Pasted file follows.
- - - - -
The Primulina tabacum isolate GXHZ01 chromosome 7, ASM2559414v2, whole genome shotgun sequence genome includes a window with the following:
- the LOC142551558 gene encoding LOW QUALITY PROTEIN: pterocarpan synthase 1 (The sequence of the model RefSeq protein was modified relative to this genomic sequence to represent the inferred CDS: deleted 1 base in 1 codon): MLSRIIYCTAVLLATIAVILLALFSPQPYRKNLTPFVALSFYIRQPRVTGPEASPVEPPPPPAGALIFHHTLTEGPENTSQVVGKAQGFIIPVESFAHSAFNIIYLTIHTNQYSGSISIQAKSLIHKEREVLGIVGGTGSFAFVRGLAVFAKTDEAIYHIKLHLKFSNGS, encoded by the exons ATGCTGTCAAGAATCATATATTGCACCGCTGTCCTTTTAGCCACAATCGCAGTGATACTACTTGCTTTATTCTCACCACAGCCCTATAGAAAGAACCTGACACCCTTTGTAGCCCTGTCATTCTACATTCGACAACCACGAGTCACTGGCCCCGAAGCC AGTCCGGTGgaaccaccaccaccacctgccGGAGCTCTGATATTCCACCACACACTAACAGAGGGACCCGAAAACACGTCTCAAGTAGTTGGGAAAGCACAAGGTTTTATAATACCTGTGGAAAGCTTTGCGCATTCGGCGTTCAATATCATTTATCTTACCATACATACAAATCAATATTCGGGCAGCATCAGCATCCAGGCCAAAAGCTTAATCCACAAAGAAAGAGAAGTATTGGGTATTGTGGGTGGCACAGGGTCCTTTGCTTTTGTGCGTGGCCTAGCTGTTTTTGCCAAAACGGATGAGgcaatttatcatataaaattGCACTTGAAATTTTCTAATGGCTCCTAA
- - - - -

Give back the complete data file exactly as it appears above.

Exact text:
The Primulina tabacum isolate GXHZ01 chromosome 7, ASM2559414v2, whole genome shotgun sequence genome includes a window with the following:
- the LOC142551558 gene encoding LOW QUALITY PROTEIN: pterocarpan synthase 1 (The sequence of the model RefSeq protein was modified relative to this genomic sequence to represent the inferred CDS: deleted 1 base in 1 codon): MLSRIIYCTAVLLATIAVILLALFSPQPYRKNLTPFVALSFYIRQPRVTGPEASPVEPPPPPAGALIFHHTLTEGPENTSQVVGKAQGFIIPVESFAHSAFNIIYLTIHTNQYSGSISIQAKSLIHKEREVLGIVGGTGSFAFVRGLAVFAKTDEAIYHIKLHLKFSNGS, encoded by the exons ATGCTGTCAAGAATCATATATTGCACCGCTGTCCTTTTAGCCACAATCGCAGTGATACTACTTGCTTTATTCTCACCACAGCCCTATAGAAAGAACCTGACACCCTTTGTAGCCCTGTCATTCTACATTCGACAACCACGAGTCACTGGCCCCGAAGCC AGTCCGGTGgaaccaccaccaccacctgccGGAGCTCTGATATTCCACCACACACTAACAGAGGGACCCGAAAACACGTCTCAAGTAGTTGGGAAAGCACAAGGTTTTATAATACCTGTGGAAAGCTTTGCGCATTCGGCGTTCAATATCATTTATCTTACCATACATACAAATCAATATTCGGGCAGCATCAGCATCCAGGCCAAAAGCTTAATCCACAAAGAAAGAGAAGTATTGGGTATTGTGGGTGGCACAGGGTCCTTTGCTTTTGTGCGTGGCCTAGCTGTTTTTGCCAAAACGGATGAGgcaatttatcatataaaattGCACTTGAAATTTTCTAATGGCTCCTAA